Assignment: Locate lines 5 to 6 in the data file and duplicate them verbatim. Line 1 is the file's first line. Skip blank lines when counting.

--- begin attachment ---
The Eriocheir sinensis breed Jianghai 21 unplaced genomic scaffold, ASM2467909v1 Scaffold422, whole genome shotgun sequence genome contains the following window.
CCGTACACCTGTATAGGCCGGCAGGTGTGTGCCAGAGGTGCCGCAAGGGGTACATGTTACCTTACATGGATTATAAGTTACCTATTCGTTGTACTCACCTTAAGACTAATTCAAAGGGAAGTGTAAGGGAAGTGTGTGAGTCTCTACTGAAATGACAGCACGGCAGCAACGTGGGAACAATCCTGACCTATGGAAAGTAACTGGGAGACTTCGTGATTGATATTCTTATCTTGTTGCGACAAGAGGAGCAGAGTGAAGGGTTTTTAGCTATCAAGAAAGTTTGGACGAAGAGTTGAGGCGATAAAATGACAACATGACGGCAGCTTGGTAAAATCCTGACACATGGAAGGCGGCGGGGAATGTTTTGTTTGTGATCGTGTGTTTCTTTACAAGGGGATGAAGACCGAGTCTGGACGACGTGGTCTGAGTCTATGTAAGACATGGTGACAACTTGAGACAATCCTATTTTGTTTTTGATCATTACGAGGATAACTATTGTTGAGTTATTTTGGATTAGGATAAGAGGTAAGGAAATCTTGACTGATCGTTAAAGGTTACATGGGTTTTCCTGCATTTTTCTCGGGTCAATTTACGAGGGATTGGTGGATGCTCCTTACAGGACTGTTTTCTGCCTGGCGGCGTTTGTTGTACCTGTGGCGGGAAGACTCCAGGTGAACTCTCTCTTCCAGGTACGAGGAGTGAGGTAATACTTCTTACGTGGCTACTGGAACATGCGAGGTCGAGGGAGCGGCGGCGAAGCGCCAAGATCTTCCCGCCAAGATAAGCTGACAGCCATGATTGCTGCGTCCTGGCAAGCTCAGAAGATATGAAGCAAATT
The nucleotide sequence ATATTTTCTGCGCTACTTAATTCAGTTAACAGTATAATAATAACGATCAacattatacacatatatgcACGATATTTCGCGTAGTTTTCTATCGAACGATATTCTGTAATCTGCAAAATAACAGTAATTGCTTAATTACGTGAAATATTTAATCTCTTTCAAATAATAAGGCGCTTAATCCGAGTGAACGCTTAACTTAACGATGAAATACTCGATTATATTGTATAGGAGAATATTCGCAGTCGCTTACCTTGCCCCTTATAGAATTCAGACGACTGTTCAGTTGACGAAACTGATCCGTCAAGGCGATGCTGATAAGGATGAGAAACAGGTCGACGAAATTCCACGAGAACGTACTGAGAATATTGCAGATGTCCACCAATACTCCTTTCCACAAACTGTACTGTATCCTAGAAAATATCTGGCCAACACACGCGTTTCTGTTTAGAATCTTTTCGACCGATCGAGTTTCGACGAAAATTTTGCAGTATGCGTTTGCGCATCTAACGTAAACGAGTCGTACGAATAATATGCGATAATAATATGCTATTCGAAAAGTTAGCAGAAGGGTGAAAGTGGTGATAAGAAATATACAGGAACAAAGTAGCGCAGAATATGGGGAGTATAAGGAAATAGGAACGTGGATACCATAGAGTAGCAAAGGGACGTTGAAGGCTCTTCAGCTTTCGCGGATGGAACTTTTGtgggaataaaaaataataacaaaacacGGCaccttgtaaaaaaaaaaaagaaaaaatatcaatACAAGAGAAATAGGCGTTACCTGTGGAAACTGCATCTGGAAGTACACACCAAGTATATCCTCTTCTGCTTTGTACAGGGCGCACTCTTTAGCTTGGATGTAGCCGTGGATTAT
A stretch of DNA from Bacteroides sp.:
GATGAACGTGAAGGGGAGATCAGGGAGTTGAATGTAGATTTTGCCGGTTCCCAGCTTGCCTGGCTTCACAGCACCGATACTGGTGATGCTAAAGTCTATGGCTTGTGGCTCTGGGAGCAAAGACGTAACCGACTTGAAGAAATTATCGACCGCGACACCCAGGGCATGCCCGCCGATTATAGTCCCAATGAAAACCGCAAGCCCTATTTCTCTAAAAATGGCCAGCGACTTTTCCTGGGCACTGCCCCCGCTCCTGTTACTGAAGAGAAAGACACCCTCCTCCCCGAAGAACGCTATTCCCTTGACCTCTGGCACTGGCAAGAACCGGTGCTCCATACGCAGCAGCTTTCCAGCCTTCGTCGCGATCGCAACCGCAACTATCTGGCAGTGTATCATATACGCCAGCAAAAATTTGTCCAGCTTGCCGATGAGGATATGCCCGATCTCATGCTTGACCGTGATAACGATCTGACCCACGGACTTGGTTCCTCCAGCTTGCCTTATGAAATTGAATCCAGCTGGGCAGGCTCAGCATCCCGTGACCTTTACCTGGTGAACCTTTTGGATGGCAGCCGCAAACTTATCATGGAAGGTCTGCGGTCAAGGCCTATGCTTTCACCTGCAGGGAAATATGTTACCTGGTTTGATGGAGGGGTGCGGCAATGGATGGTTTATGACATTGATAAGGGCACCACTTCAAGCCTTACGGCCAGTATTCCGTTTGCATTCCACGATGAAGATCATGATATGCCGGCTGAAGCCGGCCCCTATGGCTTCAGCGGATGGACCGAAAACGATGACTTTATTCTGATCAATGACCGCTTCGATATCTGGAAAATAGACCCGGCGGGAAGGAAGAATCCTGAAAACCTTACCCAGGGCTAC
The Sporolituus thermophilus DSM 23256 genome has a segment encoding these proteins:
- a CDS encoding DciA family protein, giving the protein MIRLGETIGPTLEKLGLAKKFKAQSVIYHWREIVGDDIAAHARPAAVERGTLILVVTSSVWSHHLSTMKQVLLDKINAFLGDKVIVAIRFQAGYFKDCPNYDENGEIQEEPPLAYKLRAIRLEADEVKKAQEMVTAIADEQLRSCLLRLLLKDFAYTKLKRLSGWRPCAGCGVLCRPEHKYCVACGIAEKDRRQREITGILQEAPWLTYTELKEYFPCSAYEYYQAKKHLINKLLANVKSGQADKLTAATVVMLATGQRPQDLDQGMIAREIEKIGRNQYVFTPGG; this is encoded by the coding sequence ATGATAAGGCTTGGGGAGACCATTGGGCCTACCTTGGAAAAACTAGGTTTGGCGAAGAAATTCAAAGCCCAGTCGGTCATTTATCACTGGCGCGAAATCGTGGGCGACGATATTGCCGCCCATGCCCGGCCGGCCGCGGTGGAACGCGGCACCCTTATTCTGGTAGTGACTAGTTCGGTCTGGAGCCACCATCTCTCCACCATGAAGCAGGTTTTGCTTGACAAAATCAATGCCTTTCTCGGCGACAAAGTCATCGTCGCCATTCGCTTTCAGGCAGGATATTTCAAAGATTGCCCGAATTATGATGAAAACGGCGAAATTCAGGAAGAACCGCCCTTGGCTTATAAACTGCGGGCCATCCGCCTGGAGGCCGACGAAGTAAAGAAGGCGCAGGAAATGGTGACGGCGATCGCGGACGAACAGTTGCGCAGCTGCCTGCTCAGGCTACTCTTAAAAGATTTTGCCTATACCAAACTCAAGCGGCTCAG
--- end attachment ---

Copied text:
GATGAACGTGAAGGGGAGATCAGGGAGTTGAATGTAGATTTTGCCGGTTCCCAGCTTGCCTGGCTTCACAGCACCGATACTGGTGATGCTAAAGTCTATGGCTTGTGGCTCTGGGAGCAAAGACGTAACCGACTTGAAGAAATTATCGACCGCGACACCCAGGGCATGCCCGCCGATTATAGTCCCAATGAAAACCGCAAGCCCTATTTCTCTAAAAATGGCCAGCGACTTTTCCTGGGCACTGCCCCCGCTCCTGTTACTGAAGAGAAAGACACCCTCCTCCCCGAAGAACGCTATTCCCTTGACCTCTGGCACTGGCAAGAACCGGTGCTCCATACGCAGCAGCTTTCCAGCCTTCGTCGCGATCGCAACCGCAACTATCTGGCAGTGTATCATATACGCCAGCAAAAATTTGTCCAGCTTGCCGATGAGGATATGCCCGATCTCATGCTTGACCGTGATAACGATCTGACCCACGGACTTGGTTCCTCCAGCTTGCCTTATGAAATTGAATCCAGCTGGGCAGGCTCAGCATCCCGTGACCTTTACCTGGTGAACCTTTTGGATGGCAGCCGCAAACTTATCATGGAAGGTCTGCGGTCAAGGCCTATGCTTTCACCTGCAGGGAAATATGTTACCTGGTTTGATGGAGGGGTGCGGCAATGGATGGTTTATGACATTGATAAGGGCACCACTTCAAGCCTTACGGCCAGTATTCCGTTTGCATTCCACGATGAAGATCATGATATGCCGGCTGAAGCCGGCCCCTATGGCTTCAGCGGATGGACCGAAAACGATGACTTTATTCTGATCAATGACCGCTTCGATATCTGGAAAATAGACCCGGCGGGAAGGAAGAATCCTGAAAACCTTACCCAGGGCTAC
The Sporolituus thermophilus DSM 23256 genome has a segment encoding these proteins: